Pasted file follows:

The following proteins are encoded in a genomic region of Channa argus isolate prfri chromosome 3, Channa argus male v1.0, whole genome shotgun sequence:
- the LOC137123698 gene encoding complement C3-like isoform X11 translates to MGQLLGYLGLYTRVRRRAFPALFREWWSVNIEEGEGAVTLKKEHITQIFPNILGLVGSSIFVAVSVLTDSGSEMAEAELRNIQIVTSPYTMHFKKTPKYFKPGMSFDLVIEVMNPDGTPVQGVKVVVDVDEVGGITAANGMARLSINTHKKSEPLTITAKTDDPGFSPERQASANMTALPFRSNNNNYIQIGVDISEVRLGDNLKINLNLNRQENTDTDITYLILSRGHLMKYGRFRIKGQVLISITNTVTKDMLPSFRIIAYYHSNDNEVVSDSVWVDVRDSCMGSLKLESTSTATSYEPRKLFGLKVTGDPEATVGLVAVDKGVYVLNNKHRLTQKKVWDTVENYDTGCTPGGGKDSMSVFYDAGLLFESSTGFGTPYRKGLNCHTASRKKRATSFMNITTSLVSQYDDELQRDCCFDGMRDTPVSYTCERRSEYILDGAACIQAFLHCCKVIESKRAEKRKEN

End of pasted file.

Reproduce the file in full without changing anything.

The following proteins are encoded in a genomic region of Channa argus isolate prfri chromosome 3, Channa argus male v1.0, whole genome shotgun sequence:
- the LOC137123698 gene encoding complement C3-like isoform X11 translates to MGQLLGYLGLYTRVRRRAFPALFREWWSVNIEEGEGAVTLKKEHITQIFPNILGLVGSSIFVAVSVLTDSGSEMAEAELRNIQIVTSPYTMHFKKTPKYFKPGMSFDLVIEVMNPDGTPVQGVKVVVDVDEVGGITAANGMARLSINTHKKSEPLTITAKTDDPGFSPERQASANMTALPFRSNNNNYIQIGVDISEVRLGDNLKINLNLNRQENTDTDITYLILSRGHLMKYGRFRIKGQVLISITNTVTKDMLPSFRIIAYYHSNDNEVVSDSVWVDVRDSCMGSLKLESTSTATSYEPRKLFGLKVTGDPEATVGLVAVDKGVYVLNNKHRLTQKKVWDTVENYDTGCTPGGGKDSMSVFYDAGLLFESSTGFGTPYRKGLNCHTASRKKRATSFMNITTSLVSQYDDELQRDCCFDGMRDTPVSYTCERRSEYILDGAACIQAFLHCCKVIESKRAEKRKEN